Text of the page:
Maslow recognized that an employee’s behavior is motivated simultaneously by several need levels, but behavior is motivated mostly by the lowest unsatisfied need at the time. As the person satisfies a lower-level need, the next higher need in the hierarchy becomes the primary motivator. This concept is known as the satisfaction-progression process. Even if a person is unable to satisfy a higher need, he or she will be motivated by it until it is eventually satisfied. Physiological needs are initially the most important, and people are motivated to satisfy them first. As they become gratified, safety needs emerge as the strongest motivator. As safety needs are satisfied, belongingness needs become most important, and so forth. The exception to the satisfaction-progression process is self-actualization; as people experience self-actualization, they desire more rather than less of this need.

Although Maslow’s needs hierarchy is one of the best-known organizational behavior theories, the model is much too rigid to explain the dynamic and unstable characteristics of employee needs. Researchers have found that individual needs do not cluster neatly around the five categories described in the model. Moreover, gratification of one need level does not necessarily led to increased motivation to satisfy the next higher need level. Although Maslow’s model may not predict employee needs as well as scholars initially expected, it provides an important introduction to employee needs and has laid the foundation for Alderfer’s ERG theory, which has better research support.

Saturday, July 28, 2007


Capital One employees are high performers partly because the company has found ways to keep everyone motivated. Motivation refers to the forces within a person that effect his or her direction, intensity, and persistence of voluntary behavior. Motivated employees are willing to exert a particular level of effort (intensity), for a certain amount of time (persistence), toward a particular goal (direction). Even when people have clear work objectives, the right skills, and a supportive work environment, they must have sufficient motivation to achieve work objectives.

Most employees (92 percent of them, according to one recent survey) agree that motivating employees has become more challenging. One reason is that many firms have dramatically changed the jobs that people perform, reducing layers of hierarchy, and jettisoned large numbers of employees throughout the process. These actions have significantly damaged the levels of trust and commitment necessary for employees to put out effort beyond the minimum requirements. Some organizations have completely given up on motivation from the heart and, instead, rely on pay-for-performance approaches and layoff threats. These strategies may have some effect (both positive and negative), but they do not capitalize on the employee’s motivational potential.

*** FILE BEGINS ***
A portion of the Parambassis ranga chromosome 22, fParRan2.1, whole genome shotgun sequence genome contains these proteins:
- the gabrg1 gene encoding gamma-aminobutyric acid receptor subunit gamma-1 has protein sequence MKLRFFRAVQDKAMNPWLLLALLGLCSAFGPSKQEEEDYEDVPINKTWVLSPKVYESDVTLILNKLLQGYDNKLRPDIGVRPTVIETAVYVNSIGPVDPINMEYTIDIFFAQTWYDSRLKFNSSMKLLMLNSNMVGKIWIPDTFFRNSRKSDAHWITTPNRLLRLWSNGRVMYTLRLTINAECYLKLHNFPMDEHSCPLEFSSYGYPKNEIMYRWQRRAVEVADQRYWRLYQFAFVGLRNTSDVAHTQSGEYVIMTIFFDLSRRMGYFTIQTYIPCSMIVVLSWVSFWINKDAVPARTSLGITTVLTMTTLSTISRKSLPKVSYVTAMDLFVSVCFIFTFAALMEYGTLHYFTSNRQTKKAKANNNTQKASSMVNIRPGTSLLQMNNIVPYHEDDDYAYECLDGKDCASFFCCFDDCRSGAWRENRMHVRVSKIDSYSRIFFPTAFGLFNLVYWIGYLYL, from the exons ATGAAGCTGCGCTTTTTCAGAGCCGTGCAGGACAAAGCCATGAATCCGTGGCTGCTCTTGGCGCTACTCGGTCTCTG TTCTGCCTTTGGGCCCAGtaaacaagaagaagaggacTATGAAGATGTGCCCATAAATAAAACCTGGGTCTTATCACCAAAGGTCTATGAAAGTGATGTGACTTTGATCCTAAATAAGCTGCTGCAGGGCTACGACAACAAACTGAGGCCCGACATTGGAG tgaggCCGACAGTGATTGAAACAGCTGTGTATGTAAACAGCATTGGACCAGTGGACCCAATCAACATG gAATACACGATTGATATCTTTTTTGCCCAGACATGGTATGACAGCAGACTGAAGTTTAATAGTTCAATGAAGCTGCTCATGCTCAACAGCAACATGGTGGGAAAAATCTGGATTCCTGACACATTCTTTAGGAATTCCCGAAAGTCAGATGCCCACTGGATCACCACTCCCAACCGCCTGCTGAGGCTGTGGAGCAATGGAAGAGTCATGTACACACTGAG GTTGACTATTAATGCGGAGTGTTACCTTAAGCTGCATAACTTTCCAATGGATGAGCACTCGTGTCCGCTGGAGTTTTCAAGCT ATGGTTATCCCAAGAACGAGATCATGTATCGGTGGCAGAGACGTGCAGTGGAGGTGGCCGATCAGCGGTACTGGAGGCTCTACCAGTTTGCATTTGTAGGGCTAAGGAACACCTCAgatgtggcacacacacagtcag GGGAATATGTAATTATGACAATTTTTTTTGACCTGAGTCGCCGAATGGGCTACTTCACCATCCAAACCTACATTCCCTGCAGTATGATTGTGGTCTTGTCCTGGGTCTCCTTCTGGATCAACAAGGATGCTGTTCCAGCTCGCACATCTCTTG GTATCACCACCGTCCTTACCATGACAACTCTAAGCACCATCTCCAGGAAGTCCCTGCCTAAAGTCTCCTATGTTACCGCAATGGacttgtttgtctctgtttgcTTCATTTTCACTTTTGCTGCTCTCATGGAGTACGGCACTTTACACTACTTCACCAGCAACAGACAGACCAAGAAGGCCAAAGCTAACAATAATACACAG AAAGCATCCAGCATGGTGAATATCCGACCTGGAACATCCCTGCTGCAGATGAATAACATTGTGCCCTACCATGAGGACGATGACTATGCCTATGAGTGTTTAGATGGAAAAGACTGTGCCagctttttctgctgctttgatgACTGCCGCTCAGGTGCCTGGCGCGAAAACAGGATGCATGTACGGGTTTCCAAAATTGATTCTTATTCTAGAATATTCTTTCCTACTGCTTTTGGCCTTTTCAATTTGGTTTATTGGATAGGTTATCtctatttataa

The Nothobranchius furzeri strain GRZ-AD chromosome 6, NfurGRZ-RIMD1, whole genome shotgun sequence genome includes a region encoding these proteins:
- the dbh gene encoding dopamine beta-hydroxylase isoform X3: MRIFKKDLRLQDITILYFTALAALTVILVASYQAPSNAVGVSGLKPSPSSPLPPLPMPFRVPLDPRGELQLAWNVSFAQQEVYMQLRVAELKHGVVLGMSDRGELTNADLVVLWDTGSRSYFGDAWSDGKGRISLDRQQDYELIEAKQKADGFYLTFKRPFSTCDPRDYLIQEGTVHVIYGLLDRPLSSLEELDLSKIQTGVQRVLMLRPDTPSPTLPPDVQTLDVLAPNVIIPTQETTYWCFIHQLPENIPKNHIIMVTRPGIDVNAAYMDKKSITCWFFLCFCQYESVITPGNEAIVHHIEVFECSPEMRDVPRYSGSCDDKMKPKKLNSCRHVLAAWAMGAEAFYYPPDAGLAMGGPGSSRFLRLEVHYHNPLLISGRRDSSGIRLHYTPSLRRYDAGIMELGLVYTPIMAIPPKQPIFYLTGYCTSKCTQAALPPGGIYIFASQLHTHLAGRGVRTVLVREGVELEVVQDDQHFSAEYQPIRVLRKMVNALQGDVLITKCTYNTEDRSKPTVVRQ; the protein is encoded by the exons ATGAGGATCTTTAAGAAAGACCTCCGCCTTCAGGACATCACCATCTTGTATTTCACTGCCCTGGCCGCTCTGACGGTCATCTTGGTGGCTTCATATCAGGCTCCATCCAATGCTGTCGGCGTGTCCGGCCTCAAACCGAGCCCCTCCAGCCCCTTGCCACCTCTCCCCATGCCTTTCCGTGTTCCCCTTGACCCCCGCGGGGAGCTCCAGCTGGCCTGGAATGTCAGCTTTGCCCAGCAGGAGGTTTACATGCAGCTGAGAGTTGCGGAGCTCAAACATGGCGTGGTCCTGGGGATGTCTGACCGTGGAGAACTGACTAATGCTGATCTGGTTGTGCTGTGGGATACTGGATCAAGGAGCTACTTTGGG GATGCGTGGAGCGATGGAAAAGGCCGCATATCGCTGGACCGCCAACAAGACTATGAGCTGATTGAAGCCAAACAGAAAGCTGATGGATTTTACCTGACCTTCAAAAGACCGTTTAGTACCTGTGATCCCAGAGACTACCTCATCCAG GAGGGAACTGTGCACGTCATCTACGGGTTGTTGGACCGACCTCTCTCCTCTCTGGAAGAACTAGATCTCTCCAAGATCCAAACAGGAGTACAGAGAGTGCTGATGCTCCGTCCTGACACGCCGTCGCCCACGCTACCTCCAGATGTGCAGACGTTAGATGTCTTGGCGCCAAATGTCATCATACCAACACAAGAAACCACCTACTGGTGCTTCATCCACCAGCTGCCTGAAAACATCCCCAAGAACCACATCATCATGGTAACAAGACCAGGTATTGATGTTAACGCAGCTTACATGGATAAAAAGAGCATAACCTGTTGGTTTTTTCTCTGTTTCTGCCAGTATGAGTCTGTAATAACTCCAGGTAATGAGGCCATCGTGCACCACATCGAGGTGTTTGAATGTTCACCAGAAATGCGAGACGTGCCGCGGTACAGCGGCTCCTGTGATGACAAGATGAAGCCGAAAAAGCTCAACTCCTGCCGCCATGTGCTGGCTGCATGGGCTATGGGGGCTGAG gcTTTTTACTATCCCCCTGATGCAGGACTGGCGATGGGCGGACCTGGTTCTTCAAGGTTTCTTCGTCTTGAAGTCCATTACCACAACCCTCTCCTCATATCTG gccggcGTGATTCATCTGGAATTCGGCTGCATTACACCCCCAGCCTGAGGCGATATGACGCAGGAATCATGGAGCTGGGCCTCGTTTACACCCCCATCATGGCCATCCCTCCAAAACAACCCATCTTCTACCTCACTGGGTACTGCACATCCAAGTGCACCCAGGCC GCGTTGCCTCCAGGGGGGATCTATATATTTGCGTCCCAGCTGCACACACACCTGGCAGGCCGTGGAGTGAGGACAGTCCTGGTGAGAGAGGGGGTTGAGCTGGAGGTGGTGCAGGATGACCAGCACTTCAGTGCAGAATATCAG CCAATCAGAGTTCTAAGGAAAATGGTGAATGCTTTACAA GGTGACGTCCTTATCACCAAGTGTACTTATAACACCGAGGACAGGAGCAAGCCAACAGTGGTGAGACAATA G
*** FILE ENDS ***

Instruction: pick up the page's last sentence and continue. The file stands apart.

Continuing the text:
A second problem is that as companies flatten their hierarchies to reduce costs, they can no longer rely on supervisors to practice the old command-and-control methods of motivating employees. This is probably just as well, because direct supervision is incompatible with the values of today’s educated workforce. Still, many businesses have not discovered other ways to motivate employees.

Lastly, employee needs are changing. Younger generations of employees are bringing different expectations to the workplace than their baby boomer counterparts. Workforce diversity and globalization have added to this complexity because diverse employees typically have diverse values. Recall from the previous chapter that values represent stable, long-lasting beliefs about what is important in a variety of situations. These values influence what we want, what we need, and a what organizational should not to do full-fill those needs.

In this articles, we look at the foundations of employee motivation. Motivation theories fall into two main categories: content theories and process theories. Content theories of motivation explain the dynamics of employee needs, such as why people have different needs at different times. By understanding an employee’s needs, we can discover the conditions that motivate that person. Process theories of motivation do not directly explain how needs emerge. Instead, they describe the processes through which needs are translated into behavior. Process theories of motivation help explain why people behave the way they do. In doing so, they help us understand, predict, and influence employee performance, attendance, work satisfaction, and other outcomes.